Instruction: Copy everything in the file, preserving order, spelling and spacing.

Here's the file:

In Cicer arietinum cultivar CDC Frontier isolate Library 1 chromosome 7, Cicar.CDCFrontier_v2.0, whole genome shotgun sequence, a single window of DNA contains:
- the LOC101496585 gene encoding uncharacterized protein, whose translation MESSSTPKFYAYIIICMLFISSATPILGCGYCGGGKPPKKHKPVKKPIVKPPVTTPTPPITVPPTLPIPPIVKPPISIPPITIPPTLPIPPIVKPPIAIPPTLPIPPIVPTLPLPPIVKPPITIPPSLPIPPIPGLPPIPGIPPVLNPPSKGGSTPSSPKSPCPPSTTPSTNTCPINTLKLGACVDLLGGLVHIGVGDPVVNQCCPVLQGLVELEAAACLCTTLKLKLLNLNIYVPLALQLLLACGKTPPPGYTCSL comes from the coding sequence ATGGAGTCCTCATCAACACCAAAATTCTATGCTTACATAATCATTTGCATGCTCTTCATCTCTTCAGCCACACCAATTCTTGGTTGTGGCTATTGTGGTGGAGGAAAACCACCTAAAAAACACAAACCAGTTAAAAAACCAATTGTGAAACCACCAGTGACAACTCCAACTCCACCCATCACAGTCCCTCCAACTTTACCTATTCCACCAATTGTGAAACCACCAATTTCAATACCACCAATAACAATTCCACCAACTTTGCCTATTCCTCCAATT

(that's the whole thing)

In Cicer arietinum cultivar CDC Frontier isolate Library 1 chromosome 7, Cicar.CDCFrontier_v2.0, whole genome shotgun sequence, a single window of DNA contains:
- the LOC101496585 gene encoding uncharacterized protein, whose translation MESSSTPKFYAYIIICMLFISSATPILGCGYCGGGKPPKKHKPVKKPIVKPPVTTPTPPITVPPTLPIPPIVKPPISIPPITIPPTLPIPPIVKPPIAIPPTLPIPPIVPTLPLPPIVKPPITIPPSLPIPPIPGLPPIPGIPPVLNPPSKGGSTPSSPKSPCPPSTTPSTNTCPINTLKLGACVDLLGGLVHIGVGDPVVNQCCPVLQGLVELEAAACLCTTLKLKLLNLNIYVPLALQLLLACGKTPPPGYTCSL comes from the coding sequence ATGGAGTCCTCATCAACACCAAAATTCTATGCTTACATAATCATTTGCATGCTCTTCATCTCTTCAGCCACACCAATTCTTGGTTGTGGCTATTGTGGTGGAGGAAAACCACCTAAAAAACACAAACCAGTTAAAAAACCAATTGTGAAACCACCAGTGACAACTCCAACTCCACCCATCACAGTCCCTCCAACTTTACCTATTCCACCAATTGTGAAACCACCAATTTCAATACCACCAATAACAATTCCACCAACTTTGCCTATTCCTCCAATT